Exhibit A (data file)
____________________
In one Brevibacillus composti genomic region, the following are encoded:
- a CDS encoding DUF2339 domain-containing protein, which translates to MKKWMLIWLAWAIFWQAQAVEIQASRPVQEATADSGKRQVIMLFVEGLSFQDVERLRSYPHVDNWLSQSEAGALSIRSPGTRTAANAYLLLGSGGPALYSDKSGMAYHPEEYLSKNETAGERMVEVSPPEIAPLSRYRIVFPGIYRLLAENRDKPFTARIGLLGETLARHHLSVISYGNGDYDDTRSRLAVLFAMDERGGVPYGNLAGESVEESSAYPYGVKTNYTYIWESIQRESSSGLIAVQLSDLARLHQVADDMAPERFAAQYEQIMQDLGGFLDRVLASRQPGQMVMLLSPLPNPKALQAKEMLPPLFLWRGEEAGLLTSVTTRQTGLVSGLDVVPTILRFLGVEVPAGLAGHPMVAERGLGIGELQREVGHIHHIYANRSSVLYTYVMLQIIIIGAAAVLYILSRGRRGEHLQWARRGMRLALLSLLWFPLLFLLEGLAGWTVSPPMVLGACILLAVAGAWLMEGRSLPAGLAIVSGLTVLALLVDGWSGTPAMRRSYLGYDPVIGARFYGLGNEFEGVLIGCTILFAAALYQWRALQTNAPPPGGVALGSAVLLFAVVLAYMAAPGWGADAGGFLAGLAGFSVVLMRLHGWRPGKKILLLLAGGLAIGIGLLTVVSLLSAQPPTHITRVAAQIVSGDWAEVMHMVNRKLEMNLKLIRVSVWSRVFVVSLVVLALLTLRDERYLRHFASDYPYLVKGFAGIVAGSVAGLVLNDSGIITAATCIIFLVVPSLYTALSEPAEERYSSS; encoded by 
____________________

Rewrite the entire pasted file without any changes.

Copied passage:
In one Brevibacillus composti genomic region, the following are encoded:
- a CDS encoding DUF2339 domain-containing protein, which translates to MKKWMLIWLAWAIFWQAQAVEIQASRPVQEATADSGKRQVIMLFVEGLSFQDVERLRSYPHVDNWLSQSEAGALSIRSPGTRTAANAYLLLGSGGPALYSDKSGMAYHPEEYLSKNETAGERMVEVSPPEIAPLSRYRIVFPGIYRLLAENRDKPFTARIGLLGETLARHHLSVISYGNGDYDDTRSRLAVLFAMDERGGVPYGNLAGESVEESSAYPYGVKTNYTYIWESIQRESSSGLIAVQLSDLARLHQVADDMAPERFAAQYEQIMQDLGGFLDRVLASRQPGQMVMLLSPLPNPKALQAKEMLPPLFLWRGEEAGLLTSVTTRQTGLVSGLDVVPTILRFLGVEVPAGLAGHPMVAERGLGIGELQREVGHIHHIYANRSSVLYTYVMLQIIIIGAAAVLYILSRGRRGEHLQWARRGMRLALLSLLWFPLLFLLEGLAGWTVSPPMVLGACILLAVAGAWLMEGRSLPAGLAIVSGLTVLALLVDGWSGTPAMRRSYLGYDPVIGARFYGLGNEFEGVLIGCTILFAAALYQWRALQTNAPPPGGVALGSAVLLFAVVLAYMAAPGWGADAGGFLAGLAGFSVVLMRLHGWRPGKKILLLLAGGLAIGIGLLTVVSLLSAQPPTHITRVAAQIVSGDWAEVMHMVNRKLEMNLKLIRVSVWSRVFVVSLVVLALLTLRDERYLRHFASDYPYLVKGFAGIVAGSVAGLVLNDSGIITAATCIIFLVVPSLYTALSEPAEERYSSS; encoded by 